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>> like what? >> walk up and down the dirt road with his gun, sometimes he would be working on the bunker. we didn't know what it was then but now we realize it was the bunker he was working on, but at the time we knew nothing about it. >> reporter: and we're still waiting, again, for details about what exactly is happening inside that bunker. the most important thing we have received from local authorityie that they have no reason to believe that that 5-year-old, this kindergartner inside this bunker with jimmy lee dikes, has been harmed. >> do we have any idea why he took this child? >> the shooting victim, charles polen, the bus driver, his route would end every day right at the end of the road that leads up to jimmy lee dikes property. he walked that property with a gun and flashlight, often protecting his property. he was agitated by that driving right at the edge of his road, turning the bus around at the
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end of the route. we know that charles polen, according to this friend, actually tried to make amends and take the man eggs from his home and homemade jellies to try to smooth things over. that apparently did not work. and this may have actually been the catalyst for what happened on tuesday. but we're still waiting for a lot of details from authorities, randi. >> victor, thank you very much. and now to sports and new allegations aimed at yankees star alex rodriguez. new report from espn says rodriguez was personally injected with performance-enhancing drugs. this happened, the report says, as recently as last year. we now have this from a-rod's spokesman. in regards to the new allegations made in today's espn outside the lines story, we can say that they are not true. there is an investigation. security conference in munich, germany. >> we would be prepared to meet bilaterally with the iranian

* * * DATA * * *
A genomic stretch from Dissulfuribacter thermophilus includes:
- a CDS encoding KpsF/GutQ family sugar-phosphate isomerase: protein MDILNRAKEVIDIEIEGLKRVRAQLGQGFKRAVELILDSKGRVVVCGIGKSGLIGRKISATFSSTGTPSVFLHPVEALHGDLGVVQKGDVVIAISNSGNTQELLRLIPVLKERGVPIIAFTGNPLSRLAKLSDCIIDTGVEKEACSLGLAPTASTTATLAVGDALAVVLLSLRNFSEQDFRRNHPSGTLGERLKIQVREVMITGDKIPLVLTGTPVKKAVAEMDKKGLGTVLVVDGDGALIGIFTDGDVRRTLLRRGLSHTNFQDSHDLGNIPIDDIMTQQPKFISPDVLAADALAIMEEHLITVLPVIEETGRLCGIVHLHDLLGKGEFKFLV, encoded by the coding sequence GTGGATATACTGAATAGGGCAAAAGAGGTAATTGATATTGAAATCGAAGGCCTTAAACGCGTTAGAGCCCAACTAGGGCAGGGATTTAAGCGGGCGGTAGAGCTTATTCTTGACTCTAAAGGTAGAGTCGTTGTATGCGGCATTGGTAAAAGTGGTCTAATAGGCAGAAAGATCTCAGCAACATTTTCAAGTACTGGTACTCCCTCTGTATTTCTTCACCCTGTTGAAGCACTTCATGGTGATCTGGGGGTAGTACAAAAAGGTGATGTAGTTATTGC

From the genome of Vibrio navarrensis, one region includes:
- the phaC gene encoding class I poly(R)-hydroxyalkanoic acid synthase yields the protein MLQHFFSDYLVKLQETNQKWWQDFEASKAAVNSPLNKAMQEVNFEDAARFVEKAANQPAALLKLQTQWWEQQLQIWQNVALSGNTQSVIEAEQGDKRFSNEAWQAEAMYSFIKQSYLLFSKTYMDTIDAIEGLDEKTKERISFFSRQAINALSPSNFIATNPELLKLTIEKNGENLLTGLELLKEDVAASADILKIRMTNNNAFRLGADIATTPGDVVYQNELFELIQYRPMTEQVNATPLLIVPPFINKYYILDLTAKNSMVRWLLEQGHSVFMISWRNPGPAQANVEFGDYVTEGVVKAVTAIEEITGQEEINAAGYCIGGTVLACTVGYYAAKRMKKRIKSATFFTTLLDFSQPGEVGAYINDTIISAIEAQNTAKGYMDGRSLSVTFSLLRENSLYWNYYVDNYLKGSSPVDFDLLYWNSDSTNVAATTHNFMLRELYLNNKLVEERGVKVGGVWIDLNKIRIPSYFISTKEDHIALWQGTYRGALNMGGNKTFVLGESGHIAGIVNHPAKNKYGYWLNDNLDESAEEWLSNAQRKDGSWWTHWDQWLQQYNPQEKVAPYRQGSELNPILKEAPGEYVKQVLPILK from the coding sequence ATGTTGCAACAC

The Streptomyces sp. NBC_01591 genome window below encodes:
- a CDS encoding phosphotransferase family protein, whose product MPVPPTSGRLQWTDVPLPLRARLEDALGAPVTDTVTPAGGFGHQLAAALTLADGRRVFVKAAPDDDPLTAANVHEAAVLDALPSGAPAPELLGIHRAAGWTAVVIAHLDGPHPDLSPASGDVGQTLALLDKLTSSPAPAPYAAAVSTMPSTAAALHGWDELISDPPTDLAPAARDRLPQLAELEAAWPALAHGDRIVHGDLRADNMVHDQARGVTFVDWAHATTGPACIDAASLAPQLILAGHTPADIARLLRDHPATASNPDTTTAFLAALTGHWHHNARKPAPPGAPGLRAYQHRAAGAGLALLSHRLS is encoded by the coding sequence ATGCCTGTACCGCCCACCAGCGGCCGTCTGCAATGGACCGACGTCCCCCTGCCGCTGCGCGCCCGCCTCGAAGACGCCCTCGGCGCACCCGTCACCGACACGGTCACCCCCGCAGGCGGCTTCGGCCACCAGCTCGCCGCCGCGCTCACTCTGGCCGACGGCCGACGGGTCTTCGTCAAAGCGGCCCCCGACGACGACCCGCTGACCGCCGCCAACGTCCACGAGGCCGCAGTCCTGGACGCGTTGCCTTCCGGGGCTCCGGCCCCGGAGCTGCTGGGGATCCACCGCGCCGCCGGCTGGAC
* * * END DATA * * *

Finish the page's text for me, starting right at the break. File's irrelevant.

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leadership. we would not make it a secret that we were doing that. we would let our partners know if that occasion presented itself. that offer stands, but it must be real and tangible. and there has to be an agenda that they're prepared to speak to. >> biden also plans to sit down with a key syrian opposition leader. it would be the highest level meeting with sources trying to overthrow bashar al assad. more than 2,200 people have died in the civil war. it will be an early spring, it turns out. that is the prediction from punxsutawney phil. >> so you faithful, there is no shadow to see. an early spring for you and me. >> oh, yes. everybody was cheering that one after much fanfare and goofing around, the groundhog came out and did not see his shadow, or
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at least he told his handlers in groundhogese. now it's back in the hole for phil until next year. if you live in ohio, you may not think spring is on its way. just take a look at all the snow that fell in the cleveland area yesterday. the area could get several more inches of snow this weekend. alexander steel is with us again. so, cleveland is pretty snowy, but punxsutawney is promising early spring. >> the hoopla around him, that's unbelievable. he only has a 39% accuracy rate. but he's very cute. maybe that's the barometer. no pun intended. chicago seeing an inch, inch and a half already, cleveland, cinci, light snow dusting the ground. temperatures certainly cold enough to support this light moisture coming through. winter weather advisories delineated here in purple.